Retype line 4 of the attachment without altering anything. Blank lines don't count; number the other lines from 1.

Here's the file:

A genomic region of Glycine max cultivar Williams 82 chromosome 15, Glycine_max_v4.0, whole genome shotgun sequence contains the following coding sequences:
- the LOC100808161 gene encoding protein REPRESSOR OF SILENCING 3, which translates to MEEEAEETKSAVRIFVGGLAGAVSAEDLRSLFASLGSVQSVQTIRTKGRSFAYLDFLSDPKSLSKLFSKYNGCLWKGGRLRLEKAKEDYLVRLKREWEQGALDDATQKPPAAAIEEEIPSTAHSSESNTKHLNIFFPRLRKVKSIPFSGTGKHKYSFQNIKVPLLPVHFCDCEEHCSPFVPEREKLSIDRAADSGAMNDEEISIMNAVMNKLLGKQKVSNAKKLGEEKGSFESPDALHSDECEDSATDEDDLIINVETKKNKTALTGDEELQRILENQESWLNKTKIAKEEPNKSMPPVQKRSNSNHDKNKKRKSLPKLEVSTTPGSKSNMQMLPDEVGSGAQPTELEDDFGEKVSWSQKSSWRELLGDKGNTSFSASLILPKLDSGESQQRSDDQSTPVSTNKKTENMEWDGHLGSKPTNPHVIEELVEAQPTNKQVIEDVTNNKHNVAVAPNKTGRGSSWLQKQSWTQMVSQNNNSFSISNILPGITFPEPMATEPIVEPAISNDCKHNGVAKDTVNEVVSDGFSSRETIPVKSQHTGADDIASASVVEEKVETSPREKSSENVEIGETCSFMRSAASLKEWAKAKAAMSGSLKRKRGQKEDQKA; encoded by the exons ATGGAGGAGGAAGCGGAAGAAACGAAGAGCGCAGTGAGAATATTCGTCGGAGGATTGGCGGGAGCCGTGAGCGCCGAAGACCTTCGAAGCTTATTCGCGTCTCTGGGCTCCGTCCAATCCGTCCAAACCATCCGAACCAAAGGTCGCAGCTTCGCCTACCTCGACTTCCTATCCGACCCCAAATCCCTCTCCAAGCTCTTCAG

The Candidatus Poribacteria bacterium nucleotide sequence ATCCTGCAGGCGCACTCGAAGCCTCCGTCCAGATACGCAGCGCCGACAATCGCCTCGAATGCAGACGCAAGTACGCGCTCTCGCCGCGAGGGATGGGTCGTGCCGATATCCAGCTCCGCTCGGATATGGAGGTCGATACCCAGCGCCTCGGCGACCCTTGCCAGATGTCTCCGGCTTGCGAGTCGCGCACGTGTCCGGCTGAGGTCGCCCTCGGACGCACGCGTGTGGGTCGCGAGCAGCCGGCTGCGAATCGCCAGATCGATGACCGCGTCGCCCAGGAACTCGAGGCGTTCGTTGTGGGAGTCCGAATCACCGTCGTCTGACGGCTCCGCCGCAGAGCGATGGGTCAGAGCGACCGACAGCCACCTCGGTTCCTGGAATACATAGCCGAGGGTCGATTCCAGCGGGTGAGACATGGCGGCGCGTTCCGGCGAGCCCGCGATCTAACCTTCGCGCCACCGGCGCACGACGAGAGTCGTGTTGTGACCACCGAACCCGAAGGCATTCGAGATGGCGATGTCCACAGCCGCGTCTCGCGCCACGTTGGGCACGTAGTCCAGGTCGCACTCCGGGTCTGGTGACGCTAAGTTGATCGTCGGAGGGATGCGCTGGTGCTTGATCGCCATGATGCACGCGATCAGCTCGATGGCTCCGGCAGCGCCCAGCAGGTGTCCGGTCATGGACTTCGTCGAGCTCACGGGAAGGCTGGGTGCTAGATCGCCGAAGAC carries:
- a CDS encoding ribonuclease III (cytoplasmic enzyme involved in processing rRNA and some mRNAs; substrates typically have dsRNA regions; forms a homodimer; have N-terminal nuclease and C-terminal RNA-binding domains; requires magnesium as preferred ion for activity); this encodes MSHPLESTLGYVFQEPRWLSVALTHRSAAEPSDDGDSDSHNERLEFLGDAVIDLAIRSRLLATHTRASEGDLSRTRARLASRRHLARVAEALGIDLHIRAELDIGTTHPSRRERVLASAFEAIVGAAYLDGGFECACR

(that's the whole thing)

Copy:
- a CDS encoding ribonuclease III (cytoplasmic enzyme involved in processing rRNA and some mRNAs; substrates typically have dsRNA regions; forms a homodimer; have N-terminal nuclease and C-terminal RNA-binding domains; requires magnesium as preferred ion for activity); this encodes MSHPLESTLGYVFQEPRWLSVALTHRSAAEPSDDGDSDSHNERLEFLGDAVIDLAIRSRLLATHTRASEGDLSRTRARLASRRHLARVAEALGIDLHIRAELDIGTTHPSRRERVLASAFEAIVGAAYLDGGFECACR